In order to see the whirlpool in action from the shoreline, it is best to time your visit to coincide with a flood tide, preferably backed by a westerly wind. One for the anoraks then.

Supplementary trip to Glengarrisdale Bay

Glengarrisdale Bay can be reached by a 4 by 4 track that comes west off the main track heading north, starting about 1.5 km from Road End. The splendid bay and iconic fisherman’s hut certainly merit a trip.

Orwell wrote in his diary: ‘We had a marvellous summer, six weeks without a drop of rain, and we went for some wonderful picnics on the other side of the island, which is quite uninhabited but where there is an empty shepherd’s cottage (now the Glengarrisdale MBA bothy) one can sleep in. It is a beautiful coast, green water and white sand, and few miles inland lochs full of trout (Loch Doire na h-Achlaise and Loch a’ Gheoidh).’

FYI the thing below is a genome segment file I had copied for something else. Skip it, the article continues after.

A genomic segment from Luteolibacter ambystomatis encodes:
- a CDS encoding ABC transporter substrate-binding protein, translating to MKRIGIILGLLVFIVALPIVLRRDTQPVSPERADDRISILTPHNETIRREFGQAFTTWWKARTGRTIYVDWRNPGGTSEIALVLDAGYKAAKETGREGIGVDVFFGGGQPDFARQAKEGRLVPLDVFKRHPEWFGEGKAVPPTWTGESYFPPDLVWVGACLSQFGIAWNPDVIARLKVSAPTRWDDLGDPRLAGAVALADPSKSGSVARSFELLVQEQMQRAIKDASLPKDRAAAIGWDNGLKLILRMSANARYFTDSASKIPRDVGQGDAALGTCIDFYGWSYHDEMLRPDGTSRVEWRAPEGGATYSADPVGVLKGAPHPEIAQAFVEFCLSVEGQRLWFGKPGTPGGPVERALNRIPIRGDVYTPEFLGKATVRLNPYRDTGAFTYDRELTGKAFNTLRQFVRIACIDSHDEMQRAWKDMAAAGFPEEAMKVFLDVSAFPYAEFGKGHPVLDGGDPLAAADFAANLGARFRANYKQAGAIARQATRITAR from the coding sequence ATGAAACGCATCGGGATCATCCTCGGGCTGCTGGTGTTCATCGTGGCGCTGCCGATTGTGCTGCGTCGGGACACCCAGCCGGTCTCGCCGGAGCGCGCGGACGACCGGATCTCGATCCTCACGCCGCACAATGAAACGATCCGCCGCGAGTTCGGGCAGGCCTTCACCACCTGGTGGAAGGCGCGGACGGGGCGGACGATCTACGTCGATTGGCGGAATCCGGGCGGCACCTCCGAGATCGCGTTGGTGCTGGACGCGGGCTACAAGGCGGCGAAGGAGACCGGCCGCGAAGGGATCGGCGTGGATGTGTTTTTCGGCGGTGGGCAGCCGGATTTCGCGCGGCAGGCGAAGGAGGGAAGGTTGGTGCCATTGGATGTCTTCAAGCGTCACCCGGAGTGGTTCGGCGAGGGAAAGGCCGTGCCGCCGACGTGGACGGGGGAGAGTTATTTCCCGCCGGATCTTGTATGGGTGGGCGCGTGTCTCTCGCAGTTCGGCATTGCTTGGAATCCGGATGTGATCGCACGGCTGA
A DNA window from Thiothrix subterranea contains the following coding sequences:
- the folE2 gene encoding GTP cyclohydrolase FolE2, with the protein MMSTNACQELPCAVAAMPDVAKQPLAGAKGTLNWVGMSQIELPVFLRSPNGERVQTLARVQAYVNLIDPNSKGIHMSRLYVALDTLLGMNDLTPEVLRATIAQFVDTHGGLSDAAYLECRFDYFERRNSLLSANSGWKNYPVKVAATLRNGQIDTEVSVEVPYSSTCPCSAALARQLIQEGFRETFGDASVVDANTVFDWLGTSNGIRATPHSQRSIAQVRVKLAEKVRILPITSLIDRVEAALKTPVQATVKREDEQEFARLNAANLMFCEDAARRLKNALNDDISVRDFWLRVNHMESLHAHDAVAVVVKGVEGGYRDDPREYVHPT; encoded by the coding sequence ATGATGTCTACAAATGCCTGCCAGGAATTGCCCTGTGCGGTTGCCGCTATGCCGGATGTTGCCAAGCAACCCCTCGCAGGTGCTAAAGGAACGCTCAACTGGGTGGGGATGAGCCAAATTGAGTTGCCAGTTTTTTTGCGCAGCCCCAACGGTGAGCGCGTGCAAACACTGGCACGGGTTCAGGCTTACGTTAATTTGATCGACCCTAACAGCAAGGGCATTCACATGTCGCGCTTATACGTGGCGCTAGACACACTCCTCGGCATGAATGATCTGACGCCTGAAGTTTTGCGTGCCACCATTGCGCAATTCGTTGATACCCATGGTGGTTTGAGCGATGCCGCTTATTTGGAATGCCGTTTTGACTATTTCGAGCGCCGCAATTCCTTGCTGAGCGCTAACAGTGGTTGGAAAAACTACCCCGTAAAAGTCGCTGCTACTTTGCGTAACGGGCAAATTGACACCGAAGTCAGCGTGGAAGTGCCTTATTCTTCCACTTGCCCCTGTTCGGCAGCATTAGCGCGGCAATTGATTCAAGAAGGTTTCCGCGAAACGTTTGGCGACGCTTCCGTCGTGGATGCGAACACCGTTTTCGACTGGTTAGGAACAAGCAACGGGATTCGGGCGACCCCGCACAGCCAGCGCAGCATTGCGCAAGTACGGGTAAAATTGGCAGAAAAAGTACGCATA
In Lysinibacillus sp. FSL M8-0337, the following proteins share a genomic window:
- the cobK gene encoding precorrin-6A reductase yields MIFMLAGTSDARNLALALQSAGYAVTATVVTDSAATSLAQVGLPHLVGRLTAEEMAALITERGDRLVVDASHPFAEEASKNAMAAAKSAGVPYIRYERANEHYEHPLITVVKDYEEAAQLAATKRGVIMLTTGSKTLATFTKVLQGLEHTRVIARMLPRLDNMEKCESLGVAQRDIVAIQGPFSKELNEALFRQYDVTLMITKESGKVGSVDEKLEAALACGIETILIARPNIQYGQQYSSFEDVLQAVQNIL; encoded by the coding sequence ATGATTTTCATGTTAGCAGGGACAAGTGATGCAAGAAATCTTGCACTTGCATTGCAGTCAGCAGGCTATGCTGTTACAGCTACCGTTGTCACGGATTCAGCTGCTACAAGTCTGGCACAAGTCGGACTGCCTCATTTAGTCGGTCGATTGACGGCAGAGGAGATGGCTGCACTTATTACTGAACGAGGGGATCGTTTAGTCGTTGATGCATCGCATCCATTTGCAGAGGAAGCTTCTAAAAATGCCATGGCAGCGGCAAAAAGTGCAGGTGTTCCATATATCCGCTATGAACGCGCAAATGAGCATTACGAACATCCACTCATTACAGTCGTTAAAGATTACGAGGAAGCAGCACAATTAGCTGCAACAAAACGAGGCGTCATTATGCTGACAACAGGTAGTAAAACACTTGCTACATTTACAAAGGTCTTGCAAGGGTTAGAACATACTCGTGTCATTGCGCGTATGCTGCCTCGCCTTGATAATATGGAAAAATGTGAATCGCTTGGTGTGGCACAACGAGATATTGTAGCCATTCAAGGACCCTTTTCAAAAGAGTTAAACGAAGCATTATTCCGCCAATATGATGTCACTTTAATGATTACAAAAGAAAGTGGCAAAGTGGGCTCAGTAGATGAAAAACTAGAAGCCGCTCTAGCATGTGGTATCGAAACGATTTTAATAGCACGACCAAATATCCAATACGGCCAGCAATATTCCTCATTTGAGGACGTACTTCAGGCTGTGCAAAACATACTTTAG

For many centuries the skull of a Maclean chief slain in battle could be found just above the bothy, but the skull went missing in 1976. Orwell wrote about it: ‘old human skull, with some other bones, lying on beach. Two teeth (back) still in it. Quite undecayed.’ Was it that experience that helped him conjure up the now-famous phrase in 1984: ‘Nothing was your own except the few cubic centimetres inside your skull.’

Across the other side of the bay, we see a slit-like entrance to a sea cave. We enter the cave, which turns out to be a through cave that leads out around a corner.

Beauty and isolation in equal measure, we can see why Orwell loved the place.